As I drive down the road, George Jones is singing “Swing Low, Sweet Chariot” and as soon as he begins to sing the old favorite, I immediately begin to wonder if Mr. Jones, at the end of his life, looked over Jordan and perhaps spotted a band of Angels comin’ for to carry him home.

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Comments » 8

woods311 writes:

Thank you 2kees, for one of the few entertaining stories that are worth paying the subscription to read.

Sherri writes:

Did you hear his song on the CMAs a week or so ago? I think Alan Jackson and George Strait sang it. Funny, I just played "The Old Rugged Cross" for Mom on the piano a while back, and she talked about Grandma too. I do remember Grandpa could surprise you -- you would think he was so stern, then all of a sudden he would tease you and start laughing. And I remember going to the church across the street for vacation Bible school sometimes -- man, that was a long time ago, wasn't it? Nice article!

keekee writes:

in response to woods311:

Thank you 2kees, for one of the few entertaining stories that are worth paying the subscription to read.

Woods! Karma man! Where ya been, my friend? So glad to see you on these pages, It's wonderful to turn on the computer to pleasantness!

Thank you for your kind words, and don’t be a stranger!

keekee writes:

in response to Sherri:

Did you hear his song on the CMAs a week or so ago? I think Alan Jackson and George Strait sang it. Funny, I just played "The Old Rugged Cross" for Mom on the piano a while back, and she talked about Grandma too. I do remember Grandpa could surprise you -- you would think he was so stern, then all of a sudden he would tease you and start laughing. And I remember going to the church across the street for vacation Bible school sometimes -- man, that was a long time ago, wasn't it? Nice article!

Hi Sherri!

Yes, a long, long time ago. Good times.

No, I didn’t hear them do the song, but I heard ABOUT it! I should look it up on Youtube.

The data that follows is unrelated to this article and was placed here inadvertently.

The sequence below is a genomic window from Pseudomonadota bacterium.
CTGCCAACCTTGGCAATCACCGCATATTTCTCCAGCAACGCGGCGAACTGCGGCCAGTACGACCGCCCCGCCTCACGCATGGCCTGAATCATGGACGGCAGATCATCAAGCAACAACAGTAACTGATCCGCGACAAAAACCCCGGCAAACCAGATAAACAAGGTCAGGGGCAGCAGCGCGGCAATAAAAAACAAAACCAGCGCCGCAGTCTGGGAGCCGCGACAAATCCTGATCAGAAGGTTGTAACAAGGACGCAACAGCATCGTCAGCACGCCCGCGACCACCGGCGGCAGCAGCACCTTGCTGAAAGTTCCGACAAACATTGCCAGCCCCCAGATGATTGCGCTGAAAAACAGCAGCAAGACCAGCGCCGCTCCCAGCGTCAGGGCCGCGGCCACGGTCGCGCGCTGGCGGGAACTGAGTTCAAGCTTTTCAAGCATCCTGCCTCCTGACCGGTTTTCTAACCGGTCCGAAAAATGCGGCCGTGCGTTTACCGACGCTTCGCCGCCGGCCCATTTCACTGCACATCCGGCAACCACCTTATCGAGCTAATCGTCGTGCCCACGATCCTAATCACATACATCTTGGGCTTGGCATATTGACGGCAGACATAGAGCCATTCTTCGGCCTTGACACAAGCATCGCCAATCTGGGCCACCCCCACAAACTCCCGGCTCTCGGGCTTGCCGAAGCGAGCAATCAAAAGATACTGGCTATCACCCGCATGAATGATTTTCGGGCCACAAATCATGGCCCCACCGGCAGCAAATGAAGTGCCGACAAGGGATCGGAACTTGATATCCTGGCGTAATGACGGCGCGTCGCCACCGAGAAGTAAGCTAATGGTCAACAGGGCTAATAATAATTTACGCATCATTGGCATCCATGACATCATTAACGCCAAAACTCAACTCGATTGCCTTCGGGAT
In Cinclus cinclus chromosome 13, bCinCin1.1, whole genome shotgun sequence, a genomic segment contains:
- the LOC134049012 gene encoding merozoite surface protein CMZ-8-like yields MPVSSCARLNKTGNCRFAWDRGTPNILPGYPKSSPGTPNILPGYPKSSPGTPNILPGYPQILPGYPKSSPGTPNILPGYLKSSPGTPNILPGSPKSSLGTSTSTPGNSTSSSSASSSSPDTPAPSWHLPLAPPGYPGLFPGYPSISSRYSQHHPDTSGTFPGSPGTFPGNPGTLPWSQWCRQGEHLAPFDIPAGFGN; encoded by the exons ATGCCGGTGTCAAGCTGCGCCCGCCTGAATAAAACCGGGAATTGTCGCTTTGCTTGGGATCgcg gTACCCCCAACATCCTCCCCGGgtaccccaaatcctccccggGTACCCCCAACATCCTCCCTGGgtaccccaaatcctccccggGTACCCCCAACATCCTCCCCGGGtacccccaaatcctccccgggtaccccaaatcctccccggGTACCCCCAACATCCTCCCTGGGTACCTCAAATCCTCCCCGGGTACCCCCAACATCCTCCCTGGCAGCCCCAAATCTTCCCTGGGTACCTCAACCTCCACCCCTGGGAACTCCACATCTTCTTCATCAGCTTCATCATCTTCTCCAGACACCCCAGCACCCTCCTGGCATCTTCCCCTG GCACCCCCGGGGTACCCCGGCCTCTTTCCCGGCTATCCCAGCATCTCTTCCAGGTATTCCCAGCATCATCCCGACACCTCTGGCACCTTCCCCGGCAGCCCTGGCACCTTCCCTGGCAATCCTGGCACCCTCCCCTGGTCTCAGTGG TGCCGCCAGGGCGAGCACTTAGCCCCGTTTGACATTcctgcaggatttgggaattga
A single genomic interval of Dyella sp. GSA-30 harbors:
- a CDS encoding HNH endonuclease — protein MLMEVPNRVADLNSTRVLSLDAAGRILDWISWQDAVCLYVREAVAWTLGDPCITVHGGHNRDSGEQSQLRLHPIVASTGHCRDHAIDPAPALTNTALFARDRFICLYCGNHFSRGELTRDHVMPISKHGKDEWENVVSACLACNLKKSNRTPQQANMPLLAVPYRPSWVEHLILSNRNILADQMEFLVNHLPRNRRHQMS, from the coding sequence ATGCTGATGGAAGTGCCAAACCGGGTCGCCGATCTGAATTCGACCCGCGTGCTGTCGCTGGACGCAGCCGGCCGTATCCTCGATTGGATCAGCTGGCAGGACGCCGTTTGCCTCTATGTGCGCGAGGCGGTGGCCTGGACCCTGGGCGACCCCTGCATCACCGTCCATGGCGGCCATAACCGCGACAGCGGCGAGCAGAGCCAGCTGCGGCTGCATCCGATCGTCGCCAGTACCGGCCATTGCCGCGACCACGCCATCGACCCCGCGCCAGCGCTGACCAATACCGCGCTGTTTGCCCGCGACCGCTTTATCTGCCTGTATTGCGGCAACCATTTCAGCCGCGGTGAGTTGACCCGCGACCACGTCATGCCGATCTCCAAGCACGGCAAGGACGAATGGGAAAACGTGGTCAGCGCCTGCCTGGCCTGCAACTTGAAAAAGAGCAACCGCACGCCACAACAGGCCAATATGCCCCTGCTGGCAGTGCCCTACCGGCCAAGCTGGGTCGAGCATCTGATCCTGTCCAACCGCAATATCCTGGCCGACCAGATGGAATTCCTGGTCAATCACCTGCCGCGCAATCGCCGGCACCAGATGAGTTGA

Yeah, remember the dinner Grace from Grandpa? After a lengthy “thank you, Lord for thy bounty and all that you have provided…a few praise the Lords in all His might, followed by a hearty AMEN! Then before you could say “pass the potatoes” he would interject, “Now eat every potato and pea on your plate!”

I was 10 or 12 before I realized he was kidding. Phil had to explain it to me, “Geez Tara” he would say. “Pee on your plate! Pee on your plate!”

“OH YEAH, NOW I GET IT! HA HA HA HA HA!!!” "Oh wait, that’s gross, ooooooh!”

miamia writes:

Such a nice story KeeKee; I really enjoyed reading it...thanks much!

My family wasn't very musical except for the oldest that played the accordion years ago. My father was so proud that he made him play for anyone who came near the house.

I tried to get out of a General Language class once to play the Cello but the instructor sent me back after only hearing me sing do ra me fa sol la de do.

But though not religious, I've always loved holy roller type church music. If I had to go to any church, that's my choice.

Thanks for sharing!

keekee writes:

in response to miamia:

Such a nice story KeeKee; I really enjoyed reading it...thanks much!

My family wasn't very musical except for the oldest that played the accordion years ago. My father was so proud that he made him play for anyone who came near the house.

I tried to get out of a General Language class once to play the Cello but the instructor sent me back after only hearing me sing do ra me fa sol la de do.

But though not religious, I've always loved holy roller type church music. If I had to go to any church, that's my choice.

Thanks for sharing!

Hi miamia,

Good to see you and thanks for your nice review!

I don’t know how “musical” I am, but I sure like all kinds of it. I really can’t think of any genre that I don’t like and enjoy.

Glad you stopped by this neck of the woods, I’m trying to stay away from the letters and whatnot, it’s just to acrimonious. It makes me angry and sad so for my own well being, it’s best just to stay away! LOL!

Thanks again, my friend.

anicou writes:

It is so refreshing to come to your blog Tara.
I learn to appreciate country music and George Jones was one of my favorite with Johnny Cash.
George Jones was probably considered to be the best country western singer.
We couldn't never get tired to listen his great songs like the one "He stop loving her today" which is one of his more popular one.
AH! Nostalgia of the good old time.

keekee writes:

in response to anicou:

It is so refreshing to come to your blog Tara.
I learn to appreciate country music and George Jones was one of my favorite with Johnny Cash.
George Jones was probably considered to be the best country western singer.
We couldn't never get tired to listen his great songs like the one "He stop loving her today" which is one of his more popular one.
AH! Nostalgia of the good old time.

Hi anicou, glad you stopped by! Good to see the old gang again!

I sure hope you and yours have a great Thanksgiving! Don’t be a stranger!

Thanks for taking the time to read and comment. Always appreciated.